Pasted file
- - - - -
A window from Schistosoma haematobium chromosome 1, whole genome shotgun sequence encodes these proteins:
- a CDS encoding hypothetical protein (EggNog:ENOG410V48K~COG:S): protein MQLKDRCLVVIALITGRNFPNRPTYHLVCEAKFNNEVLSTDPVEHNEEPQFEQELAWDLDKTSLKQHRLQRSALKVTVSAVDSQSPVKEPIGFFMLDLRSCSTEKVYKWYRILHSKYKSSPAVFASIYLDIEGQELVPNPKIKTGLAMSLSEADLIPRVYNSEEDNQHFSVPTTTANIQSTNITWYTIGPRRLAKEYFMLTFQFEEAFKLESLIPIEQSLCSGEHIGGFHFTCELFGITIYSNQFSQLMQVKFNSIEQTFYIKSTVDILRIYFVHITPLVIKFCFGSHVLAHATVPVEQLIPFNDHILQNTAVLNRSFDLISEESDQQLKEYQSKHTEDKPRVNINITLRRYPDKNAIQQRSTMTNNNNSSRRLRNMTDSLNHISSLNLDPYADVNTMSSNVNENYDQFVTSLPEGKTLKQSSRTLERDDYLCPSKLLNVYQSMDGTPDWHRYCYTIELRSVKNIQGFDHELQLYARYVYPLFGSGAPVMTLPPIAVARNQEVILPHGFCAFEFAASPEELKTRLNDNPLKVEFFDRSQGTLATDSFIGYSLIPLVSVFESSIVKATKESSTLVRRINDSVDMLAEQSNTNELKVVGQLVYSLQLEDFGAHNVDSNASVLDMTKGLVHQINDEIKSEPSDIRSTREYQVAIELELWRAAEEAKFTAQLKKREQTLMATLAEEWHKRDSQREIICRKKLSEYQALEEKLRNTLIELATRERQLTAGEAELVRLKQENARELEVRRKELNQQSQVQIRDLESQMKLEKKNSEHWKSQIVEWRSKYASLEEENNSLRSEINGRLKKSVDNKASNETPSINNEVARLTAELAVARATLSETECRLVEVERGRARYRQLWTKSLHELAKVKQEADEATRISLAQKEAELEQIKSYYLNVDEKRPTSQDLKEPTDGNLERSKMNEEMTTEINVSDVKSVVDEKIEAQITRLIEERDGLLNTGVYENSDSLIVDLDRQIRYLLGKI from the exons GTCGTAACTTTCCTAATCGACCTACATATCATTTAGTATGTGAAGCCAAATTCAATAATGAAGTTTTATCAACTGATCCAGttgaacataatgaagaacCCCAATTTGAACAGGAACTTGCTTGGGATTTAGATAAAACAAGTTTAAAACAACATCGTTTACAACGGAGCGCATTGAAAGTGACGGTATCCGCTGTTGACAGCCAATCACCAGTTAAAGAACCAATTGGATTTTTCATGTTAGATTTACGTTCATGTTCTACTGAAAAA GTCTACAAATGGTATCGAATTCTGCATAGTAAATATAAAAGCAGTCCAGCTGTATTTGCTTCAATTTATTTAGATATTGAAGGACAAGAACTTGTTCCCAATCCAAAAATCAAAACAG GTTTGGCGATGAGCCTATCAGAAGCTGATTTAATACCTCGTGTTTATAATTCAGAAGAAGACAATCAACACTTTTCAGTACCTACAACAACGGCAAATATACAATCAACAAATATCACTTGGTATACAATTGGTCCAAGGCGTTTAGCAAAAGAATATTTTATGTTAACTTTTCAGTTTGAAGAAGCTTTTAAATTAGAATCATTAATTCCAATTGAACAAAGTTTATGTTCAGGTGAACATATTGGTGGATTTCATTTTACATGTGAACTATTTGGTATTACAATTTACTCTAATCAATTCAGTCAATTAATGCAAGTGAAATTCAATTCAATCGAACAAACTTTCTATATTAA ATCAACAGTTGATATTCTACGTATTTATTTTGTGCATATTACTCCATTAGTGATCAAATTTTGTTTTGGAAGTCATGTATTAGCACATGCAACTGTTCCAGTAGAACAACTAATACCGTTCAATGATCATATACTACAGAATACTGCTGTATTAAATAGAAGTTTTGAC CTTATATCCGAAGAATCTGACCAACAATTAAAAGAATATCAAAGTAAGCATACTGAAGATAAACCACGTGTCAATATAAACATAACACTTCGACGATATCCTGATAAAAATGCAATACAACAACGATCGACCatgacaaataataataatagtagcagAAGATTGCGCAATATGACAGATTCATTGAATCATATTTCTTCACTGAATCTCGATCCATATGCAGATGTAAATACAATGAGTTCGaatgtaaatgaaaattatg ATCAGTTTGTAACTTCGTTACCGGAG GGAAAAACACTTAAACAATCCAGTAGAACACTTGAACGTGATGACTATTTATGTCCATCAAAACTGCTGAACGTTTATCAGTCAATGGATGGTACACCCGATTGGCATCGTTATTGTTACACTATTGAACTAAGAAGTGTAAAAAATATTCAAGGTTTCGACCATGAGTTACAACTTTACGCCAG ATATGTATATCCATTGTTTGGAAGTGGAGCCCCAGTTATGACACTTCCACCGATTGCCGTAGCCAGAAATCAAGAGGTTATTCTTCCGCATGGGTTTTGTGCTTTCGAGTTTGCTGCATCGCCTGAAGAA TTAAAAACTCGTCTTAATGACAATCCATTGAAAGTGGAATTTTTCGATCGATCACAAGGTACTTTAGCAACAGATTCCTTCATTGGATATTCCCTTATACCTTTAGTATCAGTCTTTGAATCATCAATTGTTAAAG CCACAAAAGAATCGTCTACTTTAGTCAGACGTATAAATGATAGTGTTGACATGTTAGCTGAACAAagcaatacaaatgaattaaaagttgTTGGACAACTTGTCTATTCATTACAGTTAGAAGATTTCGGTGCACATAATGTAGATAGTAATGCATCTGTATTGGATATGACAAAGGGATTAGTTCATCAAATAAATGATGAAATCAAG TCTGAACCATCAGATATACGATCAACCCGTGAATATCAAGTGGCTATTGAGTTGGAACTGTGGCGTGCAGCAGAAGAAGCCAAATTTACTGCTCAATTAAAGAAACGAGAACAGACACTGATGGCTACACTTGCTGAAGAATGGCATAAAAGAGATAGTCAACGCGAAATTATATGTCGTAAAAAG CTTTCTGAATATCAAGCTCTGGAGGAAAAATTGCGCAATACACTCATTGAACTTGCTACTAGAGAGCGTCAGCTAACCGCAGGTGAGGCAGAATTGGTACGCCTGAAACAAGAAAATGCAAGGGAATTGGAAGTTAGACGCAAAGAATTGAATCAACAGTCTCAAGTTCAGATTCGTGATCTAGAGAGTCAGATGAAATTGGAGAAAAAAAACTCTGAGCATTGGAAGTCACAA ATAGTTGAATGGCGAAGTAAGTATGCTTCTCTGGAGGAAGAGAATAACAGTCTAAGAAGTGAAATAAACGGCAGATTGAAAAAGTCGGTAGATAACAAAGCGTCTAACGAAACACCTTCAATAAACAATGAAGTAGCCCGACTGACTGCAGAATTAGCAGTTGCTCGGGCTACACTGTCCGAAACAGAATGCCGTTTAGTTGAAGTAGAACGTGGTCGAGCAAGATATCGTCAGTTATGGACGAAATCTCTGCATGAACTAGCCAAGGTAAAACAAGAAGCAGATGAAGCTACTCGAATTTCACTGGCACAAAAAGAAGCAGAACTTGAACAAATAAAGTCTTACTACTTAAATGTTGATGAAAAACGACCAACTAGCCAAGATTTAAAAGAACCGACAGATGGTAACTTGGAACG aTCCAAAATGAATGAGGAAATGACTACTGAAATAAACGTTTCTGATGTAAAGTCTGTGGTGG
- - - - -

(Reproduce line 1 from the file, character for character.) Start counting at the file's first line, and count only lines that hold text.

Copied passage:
A window from Schistosoma haematobium chromosome 1, whole genome shotgun sequence encodes these proteins: